I agree that reverb and wet/dry ratio is entirely subjective. For me, I used to reference great recordings and sometimes mock parts of them up to balance the template and emulate the space,.....I bet you've done your fair share of that too right? Have a listen to this, a mock-up I did of part of Ravel's Le Tombeau. You can download the reference and mock-up here...

https://we.tl/t-uU3e0sd2V7

The one regret I have is not buying the Ircam/ Flux Spat reverb when it was sold separately - it is quite stunning, but I would have needed to go back to skool with it to get to grips with its complexity. When I was ready to buy it, they'd bundled it with sound designer stuff I don't need anymore and hiked the price up severalfold. It's well worth checking out if you haven't already.
Mike, that digital rendition of the Ravel excerpt is really amazingly close to the original recording. I can barely tell the difference. The winds sounded ever-so-slightly different (certainly not worse in any way, maybe a hair more "metallic"?) in the virtual version, but not even close to interfering with the sound quality or musical interest of the piece.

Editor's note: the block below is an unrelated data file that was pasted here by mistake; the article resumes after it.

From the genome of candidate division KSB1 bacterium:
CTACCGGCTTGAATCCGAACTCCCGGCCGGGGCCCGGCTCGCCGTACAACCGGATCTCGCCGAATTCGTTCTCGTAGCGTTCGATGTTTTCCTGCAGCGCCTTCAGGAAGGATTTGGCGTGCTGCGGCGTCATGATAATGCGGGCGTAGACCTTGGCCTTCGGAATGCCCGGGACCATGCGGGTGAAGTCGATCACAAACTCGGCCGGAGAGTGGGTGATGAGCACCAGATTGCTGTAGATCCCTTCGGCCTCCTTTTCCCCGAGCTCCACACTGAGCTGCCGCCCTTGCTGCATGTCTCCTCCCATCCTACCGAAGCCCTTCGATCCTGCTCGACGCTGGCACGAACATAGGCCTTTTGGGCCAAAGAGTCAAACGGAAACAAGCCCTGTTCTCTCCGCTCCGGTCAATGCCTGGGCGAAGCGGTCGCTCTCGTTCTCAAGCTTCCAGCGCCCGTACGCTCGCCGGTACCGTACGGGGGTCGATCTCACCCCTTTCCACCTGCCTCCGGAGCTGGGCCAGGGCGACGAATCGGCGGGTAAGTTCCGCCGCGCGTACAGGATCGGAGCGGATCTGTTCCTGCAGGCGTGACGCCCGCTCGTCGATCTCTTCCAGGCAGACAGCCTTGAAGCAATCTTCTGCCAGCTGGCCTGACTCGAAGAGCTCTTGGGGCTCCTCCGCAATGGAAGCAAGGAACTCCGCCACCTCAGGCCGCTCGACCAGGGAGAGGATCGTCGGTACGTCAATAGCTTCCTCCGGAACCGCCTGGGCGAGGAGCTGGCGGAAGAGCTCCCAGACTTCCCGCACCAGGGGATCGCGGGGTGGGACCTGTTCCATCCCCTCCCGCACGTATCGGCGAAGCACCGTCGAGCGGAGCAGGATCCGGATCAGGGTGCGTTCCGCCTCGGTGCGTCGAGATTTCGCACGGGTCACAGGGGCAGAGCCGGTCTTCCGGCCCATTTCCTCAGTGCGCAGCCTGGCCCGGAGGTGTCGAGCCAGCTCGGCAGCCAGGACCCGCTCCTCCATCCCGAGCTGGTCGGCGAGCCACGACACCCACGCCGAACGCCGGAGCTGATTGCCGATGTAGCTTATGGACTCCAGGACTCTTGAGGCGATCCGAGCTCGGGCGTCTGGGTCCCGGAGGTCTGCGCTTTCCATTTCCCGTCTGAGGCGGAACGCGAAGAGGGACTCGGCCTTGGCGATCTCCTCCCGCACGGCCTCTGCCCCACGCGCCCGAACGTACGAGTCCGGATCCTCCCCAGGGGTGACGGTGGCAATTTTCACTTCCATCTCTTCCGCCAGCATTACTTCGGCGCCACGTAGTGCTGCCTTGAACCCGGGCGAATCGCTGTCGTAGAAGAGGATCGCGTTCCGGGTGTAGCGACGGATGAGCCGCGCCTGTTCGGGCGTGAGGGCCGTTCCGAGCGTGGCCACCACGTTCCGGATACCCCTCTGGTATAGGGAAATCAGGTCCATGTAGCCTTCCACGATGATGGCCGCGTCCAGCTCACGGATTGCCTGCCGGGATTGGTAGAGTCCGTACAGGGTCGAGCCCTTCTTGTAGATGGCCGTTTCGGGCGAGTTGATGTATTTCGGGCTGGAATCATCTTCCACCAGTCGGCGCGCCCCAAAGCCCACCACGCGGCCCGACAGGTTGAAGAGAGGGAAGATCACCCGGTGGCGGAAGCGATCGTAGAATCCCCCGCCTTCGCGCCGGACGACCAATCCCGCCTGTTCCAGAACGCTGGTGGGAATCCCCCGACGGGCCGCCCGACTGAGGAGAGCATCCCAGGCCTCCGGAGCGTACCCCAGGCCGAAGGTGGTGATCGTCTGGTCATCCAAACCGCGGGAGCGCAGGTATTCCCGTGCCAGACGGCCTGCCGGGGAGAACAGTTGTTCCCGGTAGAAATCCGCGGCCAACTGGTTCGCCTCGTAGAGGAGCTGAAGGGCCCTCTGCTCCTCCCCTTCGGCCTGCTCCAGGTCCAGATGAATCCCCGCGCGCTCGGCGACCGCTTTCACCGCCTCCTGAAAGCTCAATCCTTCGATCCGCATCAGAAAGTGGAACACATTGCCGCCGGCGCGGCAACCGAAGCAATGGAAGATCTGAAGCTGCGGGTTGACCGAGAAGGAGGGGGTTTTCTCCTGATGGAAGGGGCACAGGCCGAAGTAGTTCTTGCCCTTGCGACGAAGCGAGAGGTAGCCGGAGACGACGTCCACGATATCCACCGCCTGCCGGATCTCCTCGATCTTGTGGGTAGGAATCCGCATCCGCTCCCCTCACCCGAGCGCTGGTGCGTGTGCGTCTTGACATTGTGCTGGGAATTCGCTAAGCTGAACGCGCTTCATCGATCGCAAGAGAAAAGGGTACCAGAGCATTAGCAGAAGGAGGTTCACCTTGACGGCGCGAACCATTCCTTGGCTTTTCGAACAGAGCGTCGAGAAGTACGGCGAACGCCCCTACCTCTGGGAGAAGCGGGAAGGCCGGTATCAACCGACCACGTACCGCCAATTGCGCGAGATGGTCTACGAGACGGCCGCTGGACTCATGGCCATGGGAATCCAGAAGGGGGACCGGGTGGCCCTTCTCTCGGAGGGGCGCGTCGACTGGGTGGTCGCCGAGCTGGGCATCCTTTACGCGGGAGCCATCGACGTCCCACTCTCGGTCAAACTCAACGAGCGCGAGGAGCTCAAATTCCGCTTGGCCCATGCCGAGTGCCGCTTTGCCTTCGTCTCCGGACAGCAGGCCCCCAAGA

My excerpt I posted is also Ravel, it's OK, but I know if I had spent more time on it I could have improved the phrasing and tempos...
 

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yeah, metallic..... the oboe right? I was more interested in placement and space than timbre and couldn't be bothered going through all the oboe samples I have to match up to the reference. I did notice the wide panning of the wind in the reference and aimed for that although I've recently reigned the width back in a touch. I was also particularly interested in the string timbre and getting the pianissimo and florid legato to sound convincing.

You set yourself a challenge with the Ravel 4tet but did well with it. The placement sounds very nice and the wet/dry is spot on for me. The challenge with solo string sample sets is overcoming the musical shortcomings and actually making them sound convincing. Sure, you could have sculpted more - it never ends does it? - and the dynamics are by default limited, with the effect of narrowing the expression. If I'm anything to go by, you probably got bored after a while of doing this. After some issues and musical problems where resolved with my template during the Ravel mock-up, I didn't see the point in continuing and just abandoned it.